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Jeff Bezos idolizes Star Trek captain Jean-Luc Picard

Jeff Bezos said in high school he wanted everyone to leave Earth so he could make it a national park and idolizes Star Trek captain Jean-Luc Picard – but critic says his ambition to rule commerce is more like the Borg

  • New report details Jeff Bezos’ obsession with colonizing space and Star Trek
  • Reveals his quest to style himself as USS Enterprise-D Captain Jean-Luc Picard
  • Bezos considered calling Amazon MakeItSo.com after Picard’s catchphrase
  • Named his dog after Picard’s perfect but unattainable love interest Kamala 
  • Analyst says Amazon hopes to control virtually every transaction someday
  • Writer Franklin Foer says Bezos ‘better resembles Picard’s archenemy, the Borg’

Amazon CEO Jeff Bezos has dreamed of populating the stars since high school, and idolizes Captain Jean-Luc Picard from Star Trek: The Next Generation, according to a new report.  

Bezos has invested billions in his aerospace company Blue Origin and his spacefaring ambitions are far from a secret. But a new article in The Atlantic reveals the depth of the obsession.

In his graduation speech as valedictorian of Miami Palmetto Senior High School’s class of 1982, Bezos proclaimed his vision was for millions of humans to relocate to colonies in space.

A local newspaper reported that his intention was ‘to get all people off the Earth and see it turned into a huge national park’. 

 

Captain Jean-Luc Picard, portrayed by Patrick Stewart

Amazon CEO Jeff Bezos (left) idolizes Captain Jean-Luc Picard (right) from Star Trek: The Next Generation, according to a new report

When reporters tracked down Bezos’s high-school girlfriend in recent years, she said, ‘The reason he’s earning so much money is to get to outer space.’ 

Bezos is also an unabashed fan of the many Star Trek series and films, and in particular Picard, the captain of the USS Enterprise-D, the Atlantic reports.  

He initially considered naming Amazon MakeItSo.com, after Picard’s signature catchphrase. He has a holding company called Zefram, named after the the character who invented warp drive. 

Bezos also named his dog Kamala, after a woman who appears in a TNG episode as Picard’s ‘perfect’ but unattainable mate.

He even persuaded the makers of the film Star Trek Beyond to give him a cameo as a Starfleet official. 

Bezos has even adopted Picard’s look over the years, shaving his balding pate and sporting a gleaming chrome-dome.  

With an overall net worth of about $114 billion, Bezos has funded Blue Origin by selling about $1 billion in Amazon stock a year, according to the Atlantic.

In May, he laid out his grand vision for humanity in an impassioned speech, showing concept art for space colonies that could house billions of humans.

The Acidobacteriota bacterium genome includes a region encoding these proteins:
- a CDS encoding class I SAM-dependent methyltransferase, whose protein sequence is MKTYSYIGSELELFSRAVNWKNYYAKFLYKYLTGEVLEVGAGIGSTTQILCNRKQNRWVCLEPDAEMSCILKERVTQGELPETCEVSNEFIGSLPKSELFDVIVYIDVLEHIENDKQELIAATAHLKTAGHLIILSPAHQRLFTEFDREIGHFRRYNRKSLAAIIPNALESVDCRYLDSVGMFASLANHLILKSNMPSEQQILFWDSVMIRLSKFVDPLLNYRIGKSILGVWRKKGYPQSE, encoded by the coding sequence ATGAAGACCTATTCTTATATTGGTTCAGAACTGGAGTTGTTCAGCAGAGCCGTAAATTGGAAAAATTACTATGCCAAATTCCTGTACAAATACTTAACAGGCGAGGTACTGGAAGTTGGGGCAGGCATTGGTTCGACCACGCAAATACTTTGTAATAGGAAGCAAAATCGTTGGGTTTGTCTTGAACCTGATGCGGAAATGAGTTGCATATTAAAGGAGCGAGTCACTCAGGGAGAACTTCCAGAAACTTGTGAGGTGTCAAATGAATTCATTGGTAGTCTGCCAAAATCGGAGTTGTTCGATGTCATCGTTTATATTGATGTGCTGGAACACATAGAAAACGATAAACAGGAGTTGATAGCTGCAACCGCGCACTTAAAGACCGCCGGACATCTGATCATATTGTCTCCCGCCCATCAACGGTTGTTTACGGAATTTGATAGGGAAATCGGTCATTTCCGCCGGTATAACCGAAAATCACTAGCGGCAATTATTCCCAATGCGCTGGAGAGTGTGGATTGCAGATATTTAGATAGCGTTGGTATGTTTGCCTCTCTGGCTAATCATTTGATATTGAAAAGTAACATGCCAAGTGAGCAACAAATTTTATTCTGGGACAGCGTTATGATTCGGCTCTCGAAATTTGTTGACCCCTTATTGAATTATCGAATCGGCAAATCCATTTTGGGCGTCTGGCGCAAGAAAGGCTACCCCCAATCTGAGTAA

Jeff Bezos, owner of Blue Origin, speaks about his dream of colonies in outer space in May

Jeff Bezos, owner of Blue Origin, speaks about his dream of colonies in outer space in May

‘We can have a trillion humans in the solar system, which means we’d have a thousand Mozarts and a thousand Einsteins. This would be an incredible civilization,’ he said.

Meanwhile, Amazon has expanded aggressively across many sectors of commercial life, and is simultaneously a retail, entertainment and cloud computing titan with increasing ties to the federal government, and its sights set on a massive new headquarters outside of Washington DC. 

Tech analyst Ben Thompson, the founder of Stratechery, argues that Amazon’s master plan is to provide logistics ‘for basically everyone and everything’. 

If everything flows through Amazon, the company will be positioned to collect a ‘tax’ on a stunning array of transactions, Thompson writes.

Atlantic staff writer Franklin Foer says that ambitions like that conjure a different image from the Star Trek universe. 

‘The man who styles himself as the heroic Jean-Luc Picard has thus built a business that better resembles Picard’s archenemy, the Borg,’ Foer writes, ‘a society-swallowing entity that informs victims, You will be assimilated and Resistance is futile.’ 

Picard is seen following his assimilation into the Borg collective in the season three finale. Writer Franklin Foer believes Amazon more closely resembles the Borg than Picard's ideals

Picard is seen following his assimilation into the Borg collective in the season three finale. Writer Franklin Foer believes Amazon more closely resembles the Borg than Picard’s ideals

Read more at DailyMail.co.uk


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